US9552560B1 (en) 2013-12-31 2017-01-24 Google Inc. Facilitating communication between event attendees based on event starting time
US9606977B2 (en) 2014-01-22 2017-03-28 Google Inc. Identifying tasks in messages
US9684627B1 (en) 2013-12-13 2017-06-20 Google Inc. Determining a likelihood of completion of a task
US9766998B1 (en) 2013-12-31 2017-09-19 Google Inc. Determining a user habit

Families Citing this family (1)

* Cited by examiner, † Cited by third party
Publication number Priority date Publication date Assignee Title
US9733996B1 (en) 2016-04-28 2017-08-15 International Business Machines Corporation Fine tuning application behavior using application zones

Citations (17)

* Cited by examiner, † Cited by third party
Publication number Priority date Publication date Assignee Title
US20020024536A1 (en) * 2000-08-25 2002-02-28 Michal Kahan Method and apparatus for information aggregation and personalized display of the aggregated information
US6366926B1 (en) * 1998-12-31 2002-04-02 Computer Associates Think, Inc. Method and apparatus for the dynamic filtering and routing of events
US6446136B1 (en) * 1998-12-31 2002-09-03 Computer Associates Think, Inc. System and method for dynamic correlation of events
US20030204474A1 (en) * 2002-04-25 2003-10-30 International Business Machines Corporation Event scheduling with optimization
US20040143472A1 (en) * 2003-01-22 2004-07-22 International Business Machines Corporation System and method for integrating projects events with personal calendar and scheduling clients
US20040181604A1 (en) * 2003-03-13 2004-09-16 Immonen Pekka S. System and method for enhancing the relevance of push-based content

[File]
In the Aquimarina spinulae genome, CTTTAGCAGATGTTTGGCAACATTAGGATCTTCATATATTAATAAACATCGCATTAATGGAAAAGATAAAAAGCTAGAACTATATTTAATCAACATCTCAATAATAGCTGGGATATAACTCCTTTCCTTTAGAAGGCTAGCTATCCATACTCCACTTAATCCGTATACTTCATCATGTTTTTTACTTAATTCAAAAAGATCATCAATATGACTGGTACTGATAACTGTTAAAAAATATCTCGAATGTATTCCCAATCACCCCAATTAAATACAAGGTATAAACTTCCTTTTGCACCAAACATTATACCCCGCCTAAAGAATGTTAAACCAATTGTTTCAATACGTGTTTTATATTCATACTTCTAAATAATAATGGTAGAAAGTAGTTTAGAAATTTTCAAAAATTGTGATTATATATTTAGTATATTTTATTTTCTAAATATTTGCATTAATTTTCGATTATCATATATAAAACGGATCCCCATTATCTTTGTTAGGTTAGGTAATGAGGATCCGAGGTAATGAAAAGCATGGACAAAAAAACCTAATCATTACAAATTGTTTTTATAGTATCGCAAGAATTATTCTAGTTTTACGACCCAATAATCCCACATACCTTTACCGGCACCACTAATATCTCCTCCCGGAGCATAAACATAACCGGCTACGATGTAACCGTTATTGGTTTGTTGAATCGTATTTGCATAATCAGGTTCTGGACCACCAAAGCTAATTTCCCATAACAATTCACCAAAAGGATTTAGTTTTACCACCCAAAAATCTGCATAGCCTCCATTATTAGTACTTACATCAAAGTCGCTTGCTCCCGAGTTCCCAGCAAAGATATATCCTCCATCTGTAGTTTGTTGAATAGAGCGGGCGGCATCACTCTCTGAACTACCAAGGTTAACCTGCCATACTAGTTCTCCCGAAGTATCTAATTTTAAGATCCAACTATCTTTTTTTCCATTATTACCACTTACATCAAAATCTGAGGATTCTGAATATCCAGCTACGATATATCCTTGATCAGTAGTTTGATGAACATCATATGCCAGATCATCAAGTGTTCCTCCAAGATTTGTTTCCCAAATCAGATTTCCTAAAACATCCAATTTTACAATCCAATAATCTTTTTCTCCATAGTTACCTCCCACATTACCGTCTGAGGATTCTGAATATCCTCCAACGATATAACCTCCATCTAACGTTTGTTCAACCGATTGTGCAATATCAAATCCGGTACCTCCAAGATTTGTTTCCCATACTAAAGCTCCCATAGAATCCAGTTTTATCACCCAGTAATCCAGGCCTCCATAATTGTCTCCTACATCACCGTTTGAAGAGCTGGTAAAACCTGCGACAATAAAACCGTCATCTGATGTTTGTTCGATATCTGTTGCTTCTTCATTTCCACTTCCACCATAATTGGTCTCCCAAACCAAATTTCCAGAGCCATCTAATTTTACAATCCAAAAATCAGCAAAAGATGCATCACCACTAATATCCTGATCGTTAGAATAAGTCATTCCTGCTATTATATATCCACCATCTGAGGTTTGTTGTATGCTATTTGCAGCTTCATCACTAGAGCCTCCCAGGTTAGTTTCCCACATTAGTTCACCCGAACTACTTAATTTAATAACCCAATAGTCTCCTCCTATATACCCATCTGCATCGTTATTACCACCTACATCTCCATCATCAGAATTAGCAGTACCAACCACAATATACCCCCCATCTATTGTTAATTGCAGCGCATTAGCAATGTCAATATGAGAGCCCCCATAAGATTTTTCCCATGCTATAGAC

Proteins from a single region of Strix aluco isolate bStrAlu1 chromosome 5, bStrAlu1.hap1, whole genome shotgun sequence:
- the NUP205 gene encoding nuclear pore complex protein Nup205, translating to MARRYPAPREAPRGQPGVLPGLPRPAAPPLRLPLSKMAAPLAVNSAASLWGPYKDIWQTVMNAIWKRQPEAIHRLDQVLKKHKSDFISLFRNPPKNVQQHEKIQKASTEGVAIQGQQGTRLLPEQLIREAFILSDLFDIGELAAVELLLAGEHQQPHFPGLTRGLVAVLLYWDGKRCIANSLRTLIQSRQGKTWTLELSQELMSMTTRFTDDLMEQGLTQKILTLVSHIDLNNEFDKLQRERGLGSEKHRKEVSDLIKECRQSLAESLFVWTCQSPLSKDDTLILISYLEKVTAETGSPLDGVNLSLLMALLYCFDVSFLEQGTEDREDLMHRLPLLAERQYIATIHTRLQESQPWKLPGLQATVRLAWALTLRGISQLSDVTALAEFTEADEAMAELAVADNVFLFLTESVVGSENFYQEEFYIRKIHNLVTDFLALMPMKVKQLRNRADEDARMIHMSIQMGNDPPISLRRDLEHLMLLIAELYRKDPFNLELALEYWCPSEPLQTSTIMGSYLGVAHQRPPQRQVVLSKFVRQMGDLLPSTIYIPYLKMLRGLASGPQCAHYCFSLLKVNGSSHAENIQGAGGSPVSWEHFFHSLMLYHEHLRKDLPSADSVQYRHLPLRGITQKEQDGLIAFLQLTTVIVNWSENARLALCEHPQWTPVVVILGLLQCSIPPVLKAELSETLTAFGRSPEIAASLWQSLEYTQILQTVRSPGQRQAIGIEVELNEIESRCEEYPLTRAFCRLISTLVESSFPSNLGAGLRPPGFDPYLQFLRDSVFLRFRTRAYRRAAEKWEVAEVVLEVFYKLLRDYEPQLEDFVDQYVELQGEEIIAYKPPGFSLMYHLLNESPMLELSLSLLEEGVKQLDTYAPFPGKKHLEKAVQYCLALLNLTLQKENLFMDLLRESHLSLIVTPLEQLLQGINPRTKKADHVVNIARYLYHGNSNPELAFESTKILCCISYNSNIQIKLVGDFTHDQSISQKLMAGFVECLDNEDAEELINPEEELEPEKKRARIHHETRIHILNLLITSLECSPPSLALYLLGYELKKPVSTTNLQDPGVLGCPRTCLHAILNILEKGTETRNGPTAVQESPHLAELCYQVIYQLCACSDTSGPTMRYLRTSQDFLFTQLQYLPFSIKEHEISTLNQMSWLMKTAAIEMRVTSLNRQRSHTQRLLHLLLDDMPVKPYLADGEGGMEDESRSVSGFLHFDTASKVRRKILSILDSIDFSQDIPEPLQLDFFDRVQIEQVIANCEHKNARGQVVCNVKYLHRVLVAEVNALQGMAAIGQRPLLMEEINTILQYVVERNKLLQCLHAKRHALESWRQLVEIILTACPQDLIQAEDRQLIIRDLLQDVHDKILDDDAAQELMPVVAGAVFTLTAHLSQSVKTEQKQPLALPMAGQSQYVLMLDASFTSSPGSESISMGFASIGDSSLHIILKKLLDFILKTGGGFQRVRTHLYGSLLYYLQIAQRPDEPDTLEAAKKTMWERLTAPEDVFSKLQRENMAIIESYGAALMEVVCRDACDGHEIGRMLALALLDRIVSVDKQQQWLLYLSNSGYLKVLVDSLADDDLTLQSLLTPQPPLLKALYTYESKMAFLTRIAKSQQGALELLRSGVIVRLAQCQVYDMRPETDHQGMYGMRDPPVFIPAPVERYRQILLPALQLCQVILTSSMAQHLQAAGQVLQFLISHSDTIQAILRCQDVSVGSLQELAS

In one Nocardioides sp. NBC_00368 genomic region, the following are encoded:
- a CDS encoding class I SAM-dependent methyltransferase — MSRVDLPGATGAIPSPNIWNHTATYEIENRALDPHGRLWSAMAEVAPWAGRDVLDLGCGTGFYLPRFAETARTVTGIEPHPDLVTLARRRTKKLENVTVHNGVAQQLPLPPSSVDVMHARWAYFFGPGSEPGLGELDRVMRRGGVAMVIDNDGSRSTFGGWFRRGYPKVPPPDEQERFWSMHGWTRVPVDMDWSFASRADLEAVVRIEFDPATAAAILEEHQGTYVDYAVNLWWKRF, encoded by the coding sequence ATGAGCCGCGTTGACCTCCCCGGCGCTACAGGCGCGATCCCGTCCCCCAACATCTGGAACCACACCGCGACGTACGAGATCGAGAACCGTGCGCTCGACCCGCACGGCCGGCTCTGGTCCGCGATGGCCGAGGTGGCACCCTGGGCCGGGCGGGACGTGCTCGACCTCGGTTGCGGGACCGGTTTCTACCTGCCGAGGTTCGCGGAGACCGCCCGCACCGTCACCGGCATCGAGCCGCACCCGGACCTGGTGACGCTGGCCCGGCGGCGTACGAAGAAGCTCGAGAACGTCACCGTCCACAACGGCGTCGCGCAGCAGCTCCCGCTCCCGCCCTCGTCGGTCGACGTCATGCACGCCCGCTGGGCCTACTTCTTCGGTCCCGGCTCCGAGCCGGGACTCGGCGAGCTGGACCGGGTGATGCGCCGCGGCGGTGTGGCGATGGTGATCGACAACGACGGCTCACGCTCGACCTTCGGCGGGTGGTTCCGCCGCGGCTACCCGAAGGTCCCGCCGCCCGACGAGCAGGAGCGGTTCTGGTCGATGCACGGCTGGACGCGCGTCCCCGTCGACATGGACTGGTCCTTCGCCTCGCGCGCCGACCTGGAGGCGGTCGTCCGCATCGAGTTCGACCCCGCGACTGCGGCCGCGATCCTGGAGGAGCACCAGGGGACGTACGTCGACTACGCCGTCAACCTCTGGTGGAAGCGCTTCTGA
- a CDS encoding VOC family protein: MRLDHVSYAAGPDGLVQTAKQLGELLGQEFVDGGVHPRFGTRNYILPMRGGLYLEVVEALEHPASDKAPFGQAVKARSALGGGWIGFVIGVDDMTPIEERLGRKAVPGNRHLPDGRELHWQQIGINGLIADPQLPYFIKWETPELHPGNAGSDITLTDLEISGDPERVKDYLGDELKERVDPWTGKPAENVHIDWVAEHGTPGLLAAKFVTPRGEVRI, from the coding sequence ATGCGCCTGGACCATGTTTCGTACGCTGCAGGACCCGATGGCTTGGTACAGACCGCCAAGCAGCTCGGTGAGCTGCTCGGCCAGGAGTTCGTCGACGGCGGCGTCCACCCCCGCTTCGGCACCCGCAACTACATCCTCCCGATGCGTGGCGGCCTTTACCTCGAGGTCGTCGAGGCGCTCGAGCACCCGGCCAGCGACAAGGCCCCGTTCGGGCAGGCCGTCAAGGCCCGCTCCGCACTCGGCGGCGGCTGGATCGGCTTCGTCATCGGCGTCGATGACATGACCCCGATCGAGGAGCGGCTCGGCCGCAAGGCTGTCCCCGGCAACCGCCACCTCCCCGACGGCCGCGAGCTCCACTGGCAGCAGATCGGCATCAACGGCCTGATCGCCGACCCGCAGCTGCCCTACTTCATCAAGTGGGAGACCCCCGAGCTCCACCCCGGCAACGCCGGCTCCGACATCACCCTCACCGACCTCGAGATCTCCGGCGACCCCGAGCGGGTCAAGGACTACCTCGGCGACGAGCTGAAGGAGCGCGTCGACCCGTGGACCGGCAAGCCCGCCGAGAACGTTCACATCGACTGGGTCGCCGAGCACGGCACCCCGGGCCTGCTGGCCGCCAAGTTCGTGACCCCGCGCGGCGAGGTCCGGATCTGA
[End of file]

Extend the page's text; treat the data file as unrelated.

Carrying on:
US6816863B2 (en) * 2002-05-09 2004-11-09 International Business Machines Corporation Method, system, and computer product for providing a distribution list
US20050278195A1 (en) * 2004-05-28 2005-12-15 Getz Harry L Method for scheduling viewing of a live medical procedure
US20060106655A1 (en) * 2003-08-05 2006-05-18 Ladislav Lettovsky System and method for coordinating travel itineraries
US20070239507A1 (en) * 2006-04-11 2007-10-11 Sushil Madhogarhia Systems and methods for scheduling child play dates
US20070253424A1 (en) * 2006-05-01 2007-11-01 Herot Christopher F Web-based system and method of establishing an on-line meeting or teleconference
US7302643B1 (en) * 2000-03-20 2007-11-27 International Business Machines Corporation System and method for scheduled events to subscribe to live information topics
US20070294370A1 (en) * 2004-06-29 2007-12-20 Fay William F Scheduling and information sharing and distribution system and method
US20080046369A1 (en) * 2006-07-27 2008-02-21 Wood Charles B Password Management for RSS Interfaces
US20080077461A1 (en) * 2005-10-14 2008-03-27 Jonathan Glick Methods and systems for ranking in expert referral
US7747719B1 (en) * 2001-12-21 2010-06-29 Microsoft Corporation Methods, tools, and interfaces for the dynamic assignment of people to groups to enable enhanced communication and collaboration
US7876714B2 (en) * 2004-09-01 2011-01-25 Cisco Technology, Inc. Techniques for managing conference schedules using groups

Patent Citations (17)

* Cited by examiner, † Cited by third party
Publication number Priority date Publication date Assignee Title
US6366926B1 (en) * 1998-12-31 2002-04-02 Computer Associates Think, Inc. Method and apparatus for the dynamic filtering and routing of events
US6446136B1 (en) * 1998-12-31 2002-09-03 Computer Associates Think, Inc. System and method for dynamic correlation of events
US7302643B1 (en) * 2000-03-20 2007-11-27 International Business Machines Corporation System and method for scheduled events to subscribe to live information topics
US20020024536A1 (en) * 2000-08-25 2002-02-28 Michal Kahan Method and apparatus for information aggregation and personalized display of the aggregated information